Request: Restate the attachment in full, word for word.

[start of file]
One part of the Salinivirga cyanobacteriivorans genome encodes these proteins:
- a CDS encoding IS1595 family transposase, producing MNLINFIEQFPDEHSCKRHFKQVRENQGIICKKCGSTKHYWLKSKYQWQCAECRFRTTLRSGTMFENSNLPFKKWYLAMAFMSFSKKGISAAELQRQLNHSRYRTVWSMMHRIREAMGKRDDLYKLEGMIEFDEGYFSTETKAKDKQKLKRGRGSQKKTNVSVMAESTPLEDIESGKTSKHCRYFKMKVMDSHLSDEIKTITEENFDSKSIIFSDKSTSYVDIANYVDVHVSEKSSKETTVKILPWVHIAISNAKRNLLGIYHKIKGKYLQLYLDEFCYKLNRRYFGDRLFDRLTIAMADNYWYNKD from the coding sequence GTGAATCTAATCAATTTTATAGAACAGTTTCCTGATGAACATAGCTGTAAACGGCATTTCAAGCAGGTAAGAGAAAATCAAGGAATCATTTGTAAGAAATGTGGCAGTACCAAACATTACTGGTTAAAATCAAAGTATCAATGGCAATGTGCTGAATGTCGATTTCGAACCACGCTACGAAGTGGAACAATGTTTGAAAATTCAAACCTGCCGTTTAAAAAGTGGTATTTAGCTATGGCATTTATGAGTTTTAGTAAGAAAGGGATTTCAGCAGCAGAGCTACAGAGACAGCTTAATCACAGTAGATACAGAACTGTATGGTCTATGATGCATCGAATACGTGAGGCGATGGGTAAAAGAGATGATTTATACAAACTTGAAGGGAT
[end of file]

One part of the Salinivirga cyanobacteriivorans genome encodes these proteins:
- a CDS encoding IS1595 family transposase, producing MNLINFIEQFPDEHSCKRHFKQVRENQGIICKKCGSTKHYWLKSKYQWQCAECRFRTTLRSGTMFENSNLPFKKWYLAMAFMSFSKKGISAAELQRQLNHSRYRTVWSMMHRIREAMGKRDDLYKLEGMIEFDEGYFSTETKAKDKQKLKRGRGSQKKTNVSVMAESTPLEDIESGKTSKHCRYFKMKVMDSHLSDEIKTITEENFDSKSIIFSDKSTSYVDIANYVDVHVSEKSSKETTVKILPWVHIAISNAKRNLLGIYHKIKGKYLQLYLDEFCYKLNRRYFGDRLFDRLTIAMADNYWYNKD from the coding sequence GTGAATCTAATCAATTTTATAGAACAGTTTCCTGATGAACATAGCTGTAAACGGCATTTCAAGCAGGTAAGAGAAAATCAAGGAATCATTTGTAAGAAATGTGGCAGTACCAAACATTACTGGTTAAAATCAAAGTATCAATGGCAATGTGCTGAATGTCGATTTCGAACCACGCTACGAAGTGGAACAATGTTTGAAAATTCAAACCTGCCGTTTAAAAAGTGGTATTTAGCTATGGCATTTATGAGTTTTAGTAAGAAAGGGATTTCAGCAGCAGAGCTACAGAGACAGCTTAATCACAGTAGATACAGAACTGTATGGTCTATGATGCATCGAATACGTGAGGCGATGGGTAAAAGAGATGATTTATACAAACTTGAAGGGAT